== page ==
While the food market and its supply chain possess a number of unique aspects, it is also governed by many of the simple truths that apply to every industry and market, the biggest being the role of profit margins.
The price an item is sold at must be higher than the cost to produce it.
Findus beef lasagnes
– to name but one product – were retailing at £1.60. That’s cheap for a product containing meat, which has seen prices rise in recent times. A whole host of retailers have had issues with their meat
It seems that, at least in some cases, to preserve tight margins, processors and producers have been forced to pull a rabbit out of a hat, or a horse out of Poland…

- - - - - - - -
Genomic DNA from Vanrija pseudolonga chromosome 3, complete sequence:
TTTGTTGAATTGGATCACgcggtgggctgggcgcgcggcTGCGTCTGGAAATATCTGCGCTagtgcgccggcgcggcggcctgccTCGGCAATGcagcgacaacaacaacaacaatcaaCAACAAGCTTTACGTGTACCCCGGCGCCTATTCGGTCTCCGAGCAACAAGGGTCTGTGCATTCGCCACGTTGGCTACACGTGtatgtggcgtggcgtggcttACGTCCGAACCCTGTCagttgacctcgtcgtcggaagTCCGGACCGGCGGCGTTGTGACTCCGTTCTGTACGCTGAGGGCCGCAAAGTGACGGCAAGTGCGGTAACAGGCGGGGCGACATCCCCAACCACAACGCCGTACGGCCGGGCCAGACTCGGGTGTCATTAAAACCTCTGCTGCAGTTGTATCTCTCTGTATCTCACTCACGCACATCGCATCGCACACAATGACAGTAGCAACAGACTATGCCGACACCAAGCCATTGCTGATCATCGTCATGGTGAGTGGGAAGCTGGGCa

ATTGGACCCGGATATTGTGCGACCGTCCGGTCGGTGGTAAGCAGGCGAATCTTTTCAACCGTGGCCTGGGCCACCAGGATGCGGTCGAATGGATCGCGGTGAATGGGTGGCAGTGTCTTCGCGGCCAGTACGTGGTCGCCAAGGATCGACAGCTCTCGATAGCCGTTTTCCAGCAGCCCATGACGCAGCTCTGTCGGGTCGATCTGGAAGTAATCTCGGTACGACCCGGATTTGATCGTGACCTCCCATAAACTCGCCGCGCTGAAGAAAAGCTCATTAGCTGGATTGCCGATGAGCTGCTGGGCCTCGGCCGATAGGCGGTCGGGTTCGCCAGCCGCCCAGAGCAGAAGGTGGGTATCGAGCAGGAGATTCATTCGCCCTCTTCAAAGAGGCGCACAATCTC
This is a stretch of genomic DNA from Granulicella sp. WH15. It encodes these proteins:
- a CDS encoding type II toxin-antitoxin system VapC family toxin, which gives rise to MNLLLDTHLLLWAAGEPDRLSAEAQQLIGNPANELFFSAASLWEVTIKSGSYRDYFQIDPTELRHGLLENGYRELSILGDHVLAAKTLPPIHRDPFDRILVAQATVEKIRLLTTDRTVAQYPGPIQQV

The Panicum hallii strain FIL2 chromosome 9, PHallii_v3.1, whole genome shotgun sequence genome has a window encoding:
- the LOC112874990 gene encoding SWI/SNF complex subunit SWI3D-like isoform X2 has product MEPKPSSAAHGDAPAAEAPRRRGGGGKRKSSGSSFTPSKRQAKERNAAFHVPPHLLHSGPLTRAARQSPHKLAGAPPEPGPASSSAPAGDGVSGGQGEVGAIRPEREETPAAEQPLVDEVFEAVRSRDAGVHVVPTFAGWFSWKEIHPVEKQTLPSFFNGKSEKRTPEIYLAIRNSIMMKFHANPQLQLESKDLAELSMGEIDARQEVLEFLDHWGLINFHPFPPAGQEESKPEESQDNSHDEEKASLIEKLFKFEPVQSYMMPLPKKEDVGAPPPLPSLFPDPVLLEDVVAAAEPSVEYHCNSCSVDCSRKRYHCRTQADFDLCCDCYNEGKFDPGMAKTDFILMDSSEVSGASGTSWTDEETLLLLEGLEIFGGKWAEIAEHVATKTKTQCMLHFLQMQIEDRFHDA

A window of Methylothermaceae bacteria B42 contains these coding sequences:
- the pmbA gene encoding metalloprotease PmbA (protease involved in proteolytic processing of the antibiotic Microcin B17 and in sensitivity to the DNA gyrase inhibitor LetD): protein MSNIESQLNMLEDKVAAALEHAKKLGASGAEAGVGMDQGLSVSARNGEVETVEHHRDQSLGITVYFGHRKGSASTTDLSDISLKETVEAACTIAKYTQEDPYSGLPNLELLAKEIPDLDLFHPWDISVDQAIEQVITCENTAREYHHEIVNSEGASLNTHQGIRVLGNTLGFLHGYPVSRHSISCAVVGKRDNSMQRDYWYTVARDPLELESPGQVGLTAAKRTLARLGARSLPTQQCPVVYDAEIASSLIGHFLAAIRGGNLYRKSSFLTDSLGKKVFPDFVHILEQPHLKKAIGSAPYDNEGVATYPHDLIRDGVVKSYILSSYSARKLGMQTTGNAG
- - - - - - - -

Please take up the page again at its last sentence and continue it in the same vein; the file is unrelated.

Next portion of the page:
So it is perhaps no coincidence that equine and porcine DNA has been found in products towards the bottom end of the price scale rather than in pricier goods.
The fallout from the scandal has been huge
; causing severe reputational damage to retailers, food manufacturers and regulators
. But more broadly, I wonder whether this might be the moment that leads people, be they company execs looking to eek out a slightly wider margin or shoppers hoping to cut down the cost of a weekly shop, to stop and think “Am I really better off going for the cheapest option?”